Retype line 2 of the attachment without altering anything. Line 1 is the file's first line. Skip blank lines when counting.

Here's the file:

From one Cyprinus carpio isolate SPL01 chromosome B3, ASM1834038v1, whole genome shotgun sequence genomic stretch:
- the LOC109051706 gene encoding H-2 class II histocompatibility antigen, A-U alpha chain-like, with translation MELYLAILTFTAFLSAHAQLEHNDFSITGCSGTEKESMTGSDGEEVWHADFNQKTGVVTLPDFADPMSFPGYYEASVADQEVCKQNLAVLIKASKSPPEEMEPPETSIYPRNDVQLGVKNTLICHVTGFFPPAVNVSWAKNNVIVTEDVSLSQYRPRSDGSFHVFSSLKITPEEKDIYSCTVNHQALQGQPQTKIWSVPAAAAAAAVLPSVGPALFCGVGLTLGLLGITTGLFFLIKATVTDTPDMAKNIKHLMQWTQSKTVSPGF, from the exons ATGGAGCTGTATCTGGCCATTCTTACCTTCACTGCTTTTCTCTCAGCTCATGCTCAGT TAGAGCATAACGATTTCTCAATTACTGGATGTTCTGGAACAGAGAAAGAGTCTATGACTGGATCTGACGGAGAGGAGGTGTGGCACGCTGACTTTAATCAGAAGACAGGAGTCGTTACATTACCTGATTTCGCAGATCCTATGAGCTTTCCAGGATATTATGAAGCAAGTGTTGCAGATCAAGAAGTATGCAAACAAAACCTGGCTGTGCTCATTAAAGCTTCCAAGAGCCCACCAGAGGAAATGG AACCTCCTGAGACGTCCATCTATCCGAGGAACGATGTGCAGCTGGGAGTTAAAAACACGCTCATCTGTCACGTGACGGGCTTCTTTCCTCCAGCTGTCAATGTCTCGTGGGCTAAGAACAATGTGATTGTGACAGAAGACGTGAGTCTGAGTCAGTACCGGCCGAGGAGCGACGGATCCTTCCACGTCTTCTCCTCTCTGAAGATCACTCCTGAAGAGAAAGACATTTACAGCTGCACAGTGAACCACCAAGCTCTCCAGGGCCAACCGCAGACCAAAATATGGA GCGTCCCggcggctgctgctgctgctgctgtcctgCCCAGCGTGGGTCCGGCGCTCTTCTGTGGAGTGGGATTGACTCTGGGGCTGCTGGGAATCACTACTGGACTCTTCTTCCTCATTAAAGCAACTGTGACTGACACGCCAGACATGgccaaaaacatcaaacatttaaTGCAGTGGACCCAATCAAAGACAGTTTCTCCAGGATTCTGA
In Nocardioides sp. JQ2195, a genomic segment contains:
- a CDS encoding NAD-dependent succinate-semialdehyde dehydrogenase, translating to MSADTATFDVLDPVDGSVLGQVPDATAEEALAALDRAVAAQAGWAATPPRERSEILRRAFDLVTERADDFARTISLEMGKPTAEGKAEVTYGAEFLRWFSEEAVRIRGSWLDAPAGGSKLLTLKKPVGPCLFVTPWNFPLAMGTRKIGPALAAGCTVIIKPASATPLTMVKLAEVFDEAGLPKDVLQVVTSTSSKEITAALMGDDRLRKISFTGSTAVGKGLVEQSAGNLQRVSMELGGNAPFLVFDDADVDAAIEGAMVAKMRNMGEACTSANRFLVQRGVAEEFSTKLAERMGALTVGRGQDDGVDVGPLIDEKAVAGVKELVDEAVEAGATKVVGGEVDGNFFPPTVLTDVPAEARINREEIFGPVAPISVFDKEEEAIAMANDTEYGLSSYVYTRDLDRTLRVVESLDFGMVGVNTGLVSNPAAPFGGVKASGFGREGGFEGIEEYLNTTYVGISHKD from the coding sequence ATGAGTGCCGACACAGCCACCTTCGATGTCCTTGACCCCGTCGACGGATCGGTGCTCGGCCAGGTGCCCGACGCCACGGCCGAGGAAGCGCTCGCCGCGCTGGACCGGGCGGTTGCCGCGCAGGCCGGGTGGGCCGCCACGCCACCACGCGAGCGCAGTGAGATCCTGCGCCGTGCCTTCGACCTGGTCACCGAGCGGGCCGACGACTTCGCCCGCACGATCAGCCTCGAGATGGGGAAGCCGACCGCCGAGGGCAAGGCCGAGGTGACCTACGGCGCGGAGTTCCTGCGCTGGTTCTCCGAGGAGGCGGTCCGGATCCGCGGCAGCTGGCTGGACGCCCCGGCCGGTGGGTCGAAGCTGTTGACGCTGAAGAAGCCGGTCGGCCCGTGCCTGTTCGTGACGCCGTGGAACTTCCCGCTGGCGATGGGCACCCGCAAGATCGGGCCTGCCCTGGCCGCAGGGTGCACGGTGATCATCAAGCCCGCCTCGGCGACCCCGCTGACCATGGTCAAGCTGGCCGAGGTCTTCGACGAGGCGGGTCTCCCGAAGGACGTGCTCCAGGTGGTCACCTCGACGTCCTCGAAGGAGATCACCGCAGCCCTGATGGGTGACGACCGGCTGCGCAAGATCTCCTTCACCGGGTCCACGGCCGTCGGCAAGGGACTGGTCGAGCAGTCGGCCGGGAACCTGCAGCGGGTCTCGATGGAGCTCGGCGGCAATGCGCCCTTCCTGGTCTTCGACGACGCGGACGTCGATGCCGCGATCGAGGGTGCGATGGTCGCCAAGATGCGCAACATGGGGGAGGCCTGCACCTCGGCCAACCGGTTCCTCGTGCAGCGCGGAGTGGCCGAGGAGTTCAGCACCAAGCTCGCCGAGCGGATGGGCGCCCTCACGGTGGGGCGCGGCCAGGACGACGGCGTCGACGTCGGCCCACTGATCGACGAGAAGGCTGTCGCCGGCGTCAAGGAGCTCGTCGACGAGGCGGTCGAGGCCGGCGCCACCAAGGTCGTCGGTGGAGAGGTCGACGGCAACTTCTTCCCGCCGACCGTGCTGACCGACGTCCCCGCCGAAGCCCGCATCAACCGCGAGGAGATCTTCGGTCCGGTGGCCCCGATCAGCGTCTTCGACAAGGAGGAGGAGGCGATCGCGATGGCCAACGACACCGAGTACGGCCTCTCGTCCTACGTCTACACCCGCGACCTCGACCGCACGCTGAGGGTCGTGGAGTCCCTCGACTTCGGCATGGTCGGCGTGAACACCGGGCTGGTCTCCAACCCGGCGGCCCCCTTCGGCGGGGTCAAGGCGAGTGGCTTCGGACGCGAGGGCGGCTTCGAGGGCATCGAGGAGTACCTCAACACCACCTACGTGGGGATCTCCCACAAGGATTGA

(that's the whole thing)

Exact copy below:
- the LOC109051706 gene encoding H-2 class II histocompatibility antigen, A-U alpha chain-like, with translation MELYLAILTFTAFLSAHAQLEHNDFSITGCSGTEKESMTGSDGEEVWHADFNQKTGVVTLPDFADPMSFPGYYEASVADQEVCKQNLAVLIKASKSPPEEMEPPETSIYPRNDVQLGVKNTLICHVTGFFPPAVNVSWAKNNVIVTEDVSLSQYRPRSDGSFHVFSSLKITPEEKDIYSCTVNHQALQGQPQTKIWSVPAAAAAAAVLPSVGPALFCGVGLTLGLLGITTGLFFLIKATVTDTPDMAKNIKHLMQWTQSKTVSPGF, from the exons ATGGAGCTGTATCTGGCCATTCTTACCTTCACTGCTTTTCTCTCAGCTCATGCTCAGT TAGAGCATAACGATTTCTCAATTACTGGATGTTCTGGAACAGAGAAAGAGTCTATGACTGGATCTGACGGAGAGGAGGTGTGGCACGCTGACTTTAATCAGAAGACAGGAGTCGTTACATTACCTGATTTCGCAGATCCTATGAGCTTTCCAGGATATTATGAAGCAAGTGTTGCAGATCAAGAAGTATGCAAACAAAACCTGGCTGTGCTCATTAAAGCTTCCAAGAGCCCACCAGAGGAAATGG AACCTCCTGAGACGTCCATCTATCCGAGGAACGATGTGCAGCTGGGAGTTAAAAACACGCTCATCTGTCACGTGACGGGCTTCTTTCCTCCAGCTGTCAATGTCTCGTGGGCTAAGAACAATGTGATTGTGACAGAAGACGTGAGTCTGAGTCAGTACCGGCCGAGGAGCGACGGATCCTTCCACGTCTTCTCCTCTCTGAAGATCACTCCTGAAGAGAAAGACATTTACAGCTGCACAGTGAACCACCAAGCTCTCCAGGGCCAACCGCAGACCAAAATATGGA GCGTCCCggcggctgctgctgctgctgctgtcctgCCCAGCGTGGGTCCGGCGCTCTTCTGTGGAGTGGGATTGACTCTGGGGCTGCTGGGAATCACTACTGGACTCTTCTTCCTCATTAAAGCAACTGTGACTGACACGCCAGACATGgccaaaaacatcaaacatttaaTGCAGTGGACCCAATCAAAGACAGTTTCTCCAGGATTCTGA